Seawater droplets that are formed when waves break at the ocean surface, often referred to as sea spray aerosol, could potentially be important for climate. Quite how important their effects are depends a lot on what the sea spray aerosol droplets are made of. This was the focus of a recent study by researchers at ACES published in Geophysical Research Letters.

“Aerosols, those minute particles suspended in the air we breathe, can alter both the amount of solar radiation reaching the Earth’s surface and perhaps the lifetime of clouds, which, in turn, can affect climate through their interaction with radiation. Given that the oceans cover more than 70% of the Earth’s surface, the aerosols that originate there are of particular interest.” says Matt Salter, post-doctoral researcher at ACES and co-author of the study.

When the wind stirs up the ocean surface it creates waves, which, when they break suck bubbles down. Since these bubbles are buoyant they rise back up to the water surface where they burst, ejecting hundreds of small droplets of seawater into the atmosphere.

“Sea spray aerosol has huge chemical variability that depends upon interactions between physics – winds, bubbles, waves – , biology – marine biota-, and ocean chemistry,” says Matt Salter.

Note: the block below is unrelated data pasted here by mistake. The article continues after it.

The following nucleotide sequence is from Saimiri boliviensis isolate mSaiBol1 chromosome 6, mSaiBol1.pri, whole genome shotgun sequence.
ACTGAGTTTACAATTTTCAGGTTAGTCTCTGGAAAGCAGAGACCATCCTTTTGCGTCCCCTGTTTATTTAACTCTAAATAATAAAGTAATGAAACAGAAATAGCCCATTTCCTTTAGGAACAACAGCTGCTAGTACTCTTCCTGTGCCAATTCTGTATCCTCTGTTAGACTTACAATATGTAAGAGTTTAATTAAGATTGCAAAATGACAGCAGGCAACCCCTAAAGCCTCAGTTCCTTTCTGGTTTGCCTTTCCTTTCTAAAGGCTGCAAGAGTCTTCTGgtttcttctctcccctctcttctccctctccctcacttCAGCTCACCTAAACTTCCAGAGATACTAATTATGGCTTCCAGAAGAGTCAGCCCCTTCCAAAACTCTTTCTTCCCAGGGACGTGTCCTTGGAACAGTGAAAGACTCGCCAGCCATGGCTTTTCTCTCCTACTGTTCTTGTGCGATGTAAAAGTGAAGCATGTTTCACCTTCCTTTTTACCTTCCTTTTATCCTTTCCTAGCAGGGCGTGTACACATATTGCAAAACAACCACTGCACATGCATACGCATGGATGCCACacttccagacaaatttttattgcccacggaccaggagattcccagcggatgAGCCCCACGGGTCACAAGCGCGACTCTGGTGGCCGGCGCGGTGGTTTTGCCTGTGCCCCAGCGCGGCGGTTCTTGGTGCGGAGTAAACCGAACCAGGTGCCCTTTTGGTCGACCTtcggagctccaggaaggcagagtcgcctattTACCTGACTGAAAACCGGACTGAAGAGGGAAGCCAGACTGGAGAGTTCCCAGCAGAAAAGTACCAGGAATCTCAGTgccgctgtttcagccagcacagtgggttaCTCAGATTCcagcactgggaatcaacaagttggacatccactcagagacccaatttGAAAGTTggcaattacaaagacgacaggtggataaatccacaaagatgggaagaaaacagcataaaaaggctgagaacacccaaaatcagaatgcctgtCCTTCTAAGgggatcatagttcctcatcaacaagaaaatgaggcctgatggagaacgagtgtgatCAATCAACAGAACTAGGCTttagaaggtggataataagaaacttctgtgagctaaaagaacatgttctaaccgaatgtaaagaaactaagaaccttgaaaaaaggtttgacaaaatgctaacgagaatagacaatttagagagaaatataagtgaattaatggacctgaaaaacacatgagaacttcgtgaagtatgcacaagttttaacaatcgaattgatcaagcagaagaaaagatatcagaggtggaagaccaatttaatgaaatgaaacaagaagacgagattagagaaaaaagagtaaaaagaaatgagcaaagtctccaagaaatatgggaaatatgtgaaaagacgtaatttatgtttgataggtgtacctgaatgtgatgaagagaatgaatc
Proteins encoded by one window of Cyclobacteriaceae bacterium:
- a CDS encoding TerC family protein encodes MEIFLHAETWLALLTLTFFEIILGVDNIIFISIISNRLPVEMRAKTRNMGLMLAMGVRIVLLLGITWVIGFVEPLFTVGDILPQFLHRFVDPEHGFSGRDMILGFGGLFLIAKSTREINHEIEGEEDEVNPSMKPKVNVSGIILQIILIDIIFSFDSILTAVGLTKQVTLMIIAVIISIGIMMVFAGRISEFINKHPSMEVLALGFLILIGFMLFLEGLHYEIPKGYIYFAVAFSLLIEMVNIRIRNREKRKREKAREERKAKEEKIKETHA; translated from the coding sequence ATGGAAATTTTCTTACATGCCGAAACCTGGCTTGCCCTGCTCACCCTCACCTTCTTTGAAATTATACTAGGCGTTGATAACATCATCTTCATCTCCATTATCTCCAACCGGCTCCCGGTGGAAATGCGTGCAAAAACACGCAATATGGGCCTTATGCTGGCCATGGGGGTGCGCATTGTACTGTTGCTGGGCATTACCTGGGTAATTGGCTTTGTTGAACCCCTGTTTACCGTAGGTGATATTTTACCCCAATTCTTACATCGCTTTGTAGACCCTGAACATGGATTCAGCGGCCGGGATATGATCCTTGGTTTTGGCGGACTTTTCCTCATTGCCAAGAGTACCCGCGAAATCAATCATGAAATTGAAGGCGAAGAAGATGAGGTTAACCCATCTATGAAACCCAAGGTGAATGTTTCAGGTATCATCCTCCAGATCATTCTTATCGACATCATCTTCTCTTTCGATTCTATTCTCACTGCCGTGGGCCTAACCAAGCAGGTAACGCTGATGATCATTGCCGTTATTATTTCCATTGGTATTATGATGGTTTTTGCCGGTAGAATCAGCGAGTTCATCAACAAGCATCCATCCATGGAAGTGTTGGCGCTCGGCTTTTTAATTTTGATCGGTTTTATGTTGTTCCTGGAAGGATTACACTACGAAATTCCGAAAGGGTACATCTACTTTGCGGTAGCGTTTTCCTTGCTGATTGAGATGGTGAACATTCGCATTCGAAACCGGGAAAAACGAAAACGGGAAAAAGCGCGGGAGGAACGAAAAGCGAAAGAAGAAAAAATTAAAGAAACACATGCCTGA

To study the chemical make-up of sea spray aerosol, the researchers used a state-of-the-art sea spray simulation chamber filled with both natural North Atlantic seawater and artificial seawater. This technology enabled the team to simulate how wave-breaking and bursting bubbles generate sea spray aerosol. Using specialised instruments, they could then determine how the physical and chemical state of seawater affects the chemical make-up of the particles generated and how they can potentially affect climate.

“Although it is well known that sea spray aerosol droplets contain a complex mixture of sea salts and organic compounds, similar to that of seawater itself, we observed that the composition of the sea salt, or the inorganic fraction, was different to that of seawater, regardless of where the seawater came from. Interestingly, the inorganic fraction of the aerosol we measured became increasingly different from the composition of seawater as the particles got smaller. The smallest particles were significantly enriched in calcium,” says Paul Zieger, Researcher at ACES and co-author of the study.

While the reason for the observed enrichment in calcium in the smaller particles is not completely clear, the most likely explanation, according to the researchers, is that calcium ions are enriched at the water surface, either through interactions with organic compounds or with other inorganic ions such as carbonate.

“Aerosol chemistry is one of the largest gaps in our understanding of climate change as aerosol affects clouds and precipitation in complex ways. Our finding is potentially important given the role of sea spray aerosol in Earth’s climate and because sea spray aerosol is a hotbed of chemical reactions that depend on their composition. Better understanding of the chemistry of sea spray aerosol will improve our predictions of how this aerosol influences sunlight absorption and scattering and how it forms cloud droplets,” says Paul Zieger.

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